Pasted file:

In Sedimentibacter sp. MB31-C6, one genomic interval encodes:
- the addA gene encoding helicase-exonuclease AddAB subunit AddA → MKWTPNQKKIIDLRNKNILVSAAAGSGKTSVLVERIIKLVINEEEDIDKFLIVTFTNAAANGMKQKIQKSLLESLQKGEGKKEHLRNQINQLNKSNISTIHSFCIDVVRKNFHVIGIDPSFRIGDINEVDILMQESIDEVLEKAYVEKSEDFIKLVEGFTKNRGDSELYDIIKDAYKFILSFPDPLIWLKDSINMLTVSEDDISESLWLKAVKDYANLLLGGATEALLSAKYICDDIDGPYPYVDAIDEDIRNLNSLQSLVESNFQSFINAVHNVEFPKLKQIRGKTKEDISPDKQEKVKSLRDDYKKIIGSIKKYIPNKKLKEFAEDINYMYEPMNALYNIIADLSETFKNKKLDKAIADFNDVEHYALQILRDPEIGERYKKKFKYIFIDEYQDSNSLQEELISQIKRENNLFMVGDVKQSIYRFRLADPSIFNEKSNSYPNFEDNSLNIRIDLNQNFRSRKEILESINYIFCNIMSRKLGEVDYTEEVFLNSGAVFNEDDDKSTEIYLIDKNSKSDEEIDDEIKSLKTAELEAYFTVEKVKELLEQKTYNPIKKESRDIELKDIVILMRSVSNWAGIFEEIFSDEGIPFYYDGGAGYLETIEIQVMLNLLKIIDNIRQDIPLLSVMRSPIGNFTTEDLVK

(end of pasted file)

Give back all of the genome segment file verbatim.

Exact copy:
In Sedimentibacter sp. MB31-C6, one genomic interval encodes:
- the addA gene encoding helicase-exonuclease AddAB subunit AddA → MKWTPNQKKIIDLRNKNILVSAAAGSGKTSVLVERIIKLVINEEEDIDKFLIVTFTNAAANGMKQKIQKSLLESLQKGEGKKEHLRNQINQLNKSNISTIHSFCIDVVRKNFHVIGIDPSFRIGDINEVDILMQESIDEVLEKAYVEKSEDFIKLVEGFTKNRGDSELYDIIKDAYKFILSFPDPLIWLKDSINMLTVSEDDISESLWLKAVKDYANLLLGGATEALLSAKYICDDIDGPYPYVDAIDEDIRNLNSLQSLVESNFQSFINAVHNVEFPKLKQIRGKTKEDISPDKQEKVKSLRDDYKKIIGSIKKYIPNKKLKEFAEDINYMYEPMNALYNIIADLSETFKNKKLDKAIADFNDVEHYALQILRDPEIGERYKKKFKYIFIDEYQDSNSLQEELISQIKRENNLFMVGDVKQSIYRFRLADPSIFNEKSNSYPNFEDNSLNIRIDLNQNFRSRKEILESINYIFCNIMSRKLGEVDYTEEVFLNSGAVFNEDDDKSTEIYLIDKNSKSDEEIDDEIKSLKTAELEAYFTVEKVKELLEQKTYNPIKKESRDIELKDIVILMRSVSNWAGIFEEIFSDEGIPFYYDGGAGYLETIEIQVMLNLLKIIDNIRQDIPLLSVMRSPIGNFTTEDLVK